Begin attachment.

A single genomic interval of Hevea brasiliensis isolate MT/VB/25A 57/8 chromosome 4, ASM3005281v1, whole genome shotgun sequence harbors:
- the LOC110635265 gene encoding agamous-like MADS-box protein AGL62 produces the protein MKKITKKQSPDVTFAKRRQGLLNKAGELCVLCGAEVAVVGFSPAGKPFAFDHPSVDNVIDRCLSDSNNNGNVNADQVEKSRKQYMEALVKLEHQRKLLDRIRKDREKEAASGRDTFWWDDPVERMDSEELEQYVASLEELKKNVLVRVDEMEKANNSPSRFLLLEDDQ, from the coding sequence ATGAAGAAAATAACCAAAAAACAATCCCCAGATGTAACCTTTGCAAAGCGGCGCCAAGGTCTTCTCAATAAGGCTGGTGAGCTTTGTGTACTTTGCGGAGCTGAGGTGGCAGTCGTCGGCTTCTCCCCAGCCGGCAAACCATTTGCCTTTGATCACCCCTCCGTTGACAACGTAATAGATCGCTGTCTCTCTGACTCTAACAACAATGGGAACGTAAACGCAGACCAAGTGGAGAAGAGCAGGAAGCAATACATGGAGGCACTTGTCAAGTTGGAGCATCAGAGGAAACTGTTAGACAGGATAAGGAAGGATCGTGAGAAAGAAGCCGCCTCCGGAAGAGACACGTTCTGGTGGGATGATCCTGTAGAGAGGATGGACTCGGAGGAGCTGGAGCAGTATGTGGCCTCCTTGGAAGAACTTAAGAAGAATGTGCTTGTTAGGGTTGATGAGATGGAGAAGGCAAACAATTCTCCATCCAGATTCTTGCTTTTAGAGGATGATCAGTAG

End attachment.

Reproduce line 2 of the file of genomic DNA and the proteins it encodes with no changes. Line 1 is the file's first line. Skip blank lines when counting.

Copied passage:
- the LOC110635265 gene encoding agamous-like MADS-box protein AGL62 produces the protein MKKITKKQSPDVTFAKRRQGLLNKAGELCVLCGAEVAVVGFSPAGKPFAFDHPSVDNVIDRCLSDSNNNGNVNADQVEKSRKQYMEALVKLEHQRKLLDRIRKDREKEAASGRDTFWWDDPVERMDSEELEQYVASLEELKKNVLVRVDEMEKANNSPSRFLLLEDDQ, from the coding sequence ATGAAGAAAATAACCAAAAAACAATCCCCAGATGTAACCTTTGCAAAGCGGCGCCAAGGTCTTCTCAATAAGGCTGGTGAGCTTTGTGTACTTTGCGGAGCTGAGGTGGCAGTCGTCGGCTTCTCCCCAGCCGGCAAACCATTTGCCTTTGATCACCCCTCCGTTGACAACGTAATAGATCGCTGTCTCTCTGACTCTAACAACAATGGGAACGTAAACGCAGACCAAGTGGAGAAGAGCAGGAAGCAATACATGGAGGCACTTGTCAAGTTGGAGCATCAGAGGAAACTGTTAGACAGGATAAGGAAGGATCGTGAGAAAGAAGCCGCCTCCGGAAGAGACACGTTCTGGTGGGATGATCCTGTAGAGAGGATGGACTCGGAGGAGCTGGAGCAGTATGTGGCCTCCTTGGAAGAACTTAAGAAGAATGTGCTTGTTAGGGTTGATGAGATGGAGAAGGCAAACAATTCTCCATCCAGATTCTTGCTTTTAGAGGATGATCAGTAG